Choosing Engineers: A License Matters

WineSelectionPicking an engineering team can often feel like selecting a bottle of wine.  I know very little about wine.  I can swirl my glass, and I can pretend to understand the words people use to describe different vintages, but I could enjoy a cheap bottle nearly as much as a pricey one.  The less I understand the differences, the more likely I am to make my decision based on price rather than taking other factors into consideration.  With wine, there’s not much at stake.  With engineering, what you don’t understand can make the difference between success and failure.  Fortunately, there is a quick way to get a sense for an engineer’s skill level: whether or not they have a license.

If you’re looking for help from an engineer or engineering team, the marketplace looks rich with candidates.  Discerning the differences between candidates, however, can be very difficult if you don’t have the technical background to properly interview for the level of expertise and competency that your project requires.   This series of posts will offer information helpful to selecting the right engineering consultants for a particular task.  This post will focus on understanding the different skill levels, experience, and qualifications of individuals and firms offering technical skills for hire.

lowbidderWe believe that the more you can discern among the varied experience and skill levels in the marketplace, the better able you are to shift from focusing on dollars-per-hour to results-per-dollar.

To begin, although the right to use the term “engineer” is heavily regulated by the Texas Board of Professional Engineers, it is poorly policed.  (For the purposes of this blog series, the referenced rules and regulations will apply to the state of Texas.  While the rules from state to state may vary, in general, similar rules are adopted and enforced by most states with respect to engineering licensure.)  In the next post I will examine many of the board rules that regulate who can call themselves an engineer, as well as the criteria for offering services for hire to the public.   For illustration, I will break down technical consultants into several groups:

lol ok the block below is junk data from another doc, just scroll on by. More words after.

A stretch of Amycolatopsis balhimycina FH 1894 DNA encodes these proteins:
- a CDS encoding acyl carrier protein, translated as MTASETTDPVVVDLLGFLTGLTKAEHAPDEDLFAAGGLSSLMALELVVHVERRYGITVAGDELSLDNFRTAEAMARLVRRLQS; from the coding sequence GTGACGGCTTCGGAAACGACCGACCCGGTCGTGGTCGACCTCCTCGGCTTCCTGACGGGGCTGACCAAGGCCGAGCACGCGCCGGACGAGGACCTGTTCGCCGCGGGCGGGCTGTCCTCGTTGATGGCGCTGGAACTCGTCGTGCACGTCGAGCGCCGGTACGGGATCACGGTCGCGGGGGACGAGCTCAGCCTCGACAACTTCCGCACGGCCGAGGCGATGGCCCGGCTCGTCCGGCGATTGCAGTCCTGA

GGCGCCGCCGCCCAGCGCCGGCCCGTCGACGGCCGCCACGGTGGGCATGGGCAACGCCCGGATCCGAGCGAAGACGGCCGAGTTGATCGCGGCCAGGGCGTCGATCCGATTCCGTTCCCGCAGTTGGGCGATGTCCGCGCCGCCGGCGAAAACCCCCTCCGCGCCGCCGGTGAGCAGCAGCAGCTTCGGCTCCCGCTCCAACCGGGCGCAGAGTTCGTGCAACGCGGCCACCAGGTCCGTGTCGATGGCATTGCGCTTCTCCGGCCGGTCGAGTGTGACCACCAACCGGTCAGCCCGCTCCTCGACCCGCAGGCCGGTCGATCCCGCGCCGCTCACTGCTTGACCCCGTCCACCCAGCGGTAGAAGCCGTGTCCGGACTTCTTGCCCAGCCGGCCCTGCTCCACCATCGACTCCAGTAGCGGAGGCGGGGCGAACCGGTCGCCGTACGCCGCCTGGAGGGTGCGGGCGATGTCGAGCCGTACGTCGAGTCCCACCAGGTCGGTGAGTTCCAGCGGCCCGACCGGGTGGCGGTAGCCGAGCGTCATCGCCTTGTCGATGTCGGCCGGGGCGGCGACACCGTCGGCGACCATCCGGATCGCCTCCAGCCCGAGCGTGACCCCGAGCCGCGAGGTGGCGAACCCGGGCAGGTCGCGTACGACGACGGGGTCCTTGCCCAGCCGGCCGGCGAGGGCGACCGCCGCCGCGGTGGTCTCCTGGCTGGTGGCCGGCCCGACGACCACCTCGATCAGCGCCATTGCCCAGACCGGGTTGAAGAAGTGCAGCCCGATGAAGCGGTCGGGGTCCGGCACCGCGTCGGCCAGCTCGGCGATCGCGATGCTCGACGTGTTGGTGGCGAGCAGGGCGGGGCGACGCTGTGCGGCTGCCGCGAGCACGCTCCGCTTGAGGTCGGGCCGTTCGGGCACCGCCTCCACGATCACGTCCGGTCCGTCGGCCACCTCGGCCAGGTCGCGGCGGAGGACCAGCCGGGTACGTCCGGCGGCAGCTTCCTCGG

1. Non-engineers
  2. Degreed-but-not-licensed-engineers
  3. Jacks-of-all-trades
  4. Unlicensed Engineering Firms
  5. Licensed Engineers
  6. Licensed Engineering Firms


This category encompasses a large diversity of skill sets bounded only by one criteria:  these individuals have not received an ABET accredited engineering degree.  Non-Engineers may have a degree from a school of technology, may have received extensive on-the-job training, or have had other opportunities to become highly skilled within their field.  Conversely, the market is also diluted with many who are self-taught tinkerers, who despite significant interest in the field, have had little exposure or formal instruction in the underlying theory, industry standards, and best practices of engineering.


This category includes anyone who has received an ABET accredited engineering degree, but has not gone through the process of becoming a licensed engineer.   In many scenarios, this group can pursue a successful lifelong career in engineering under a company’s employ without ever being held back by the lack of a license.   The work experience of Degreed-but-not-Licensed-Engineers may vary greatly, as some in this category may be newly graduated with little to no experience, others may have decades of experience, and still others may have spent much of their careers post-graduation in non-design oriented capacities.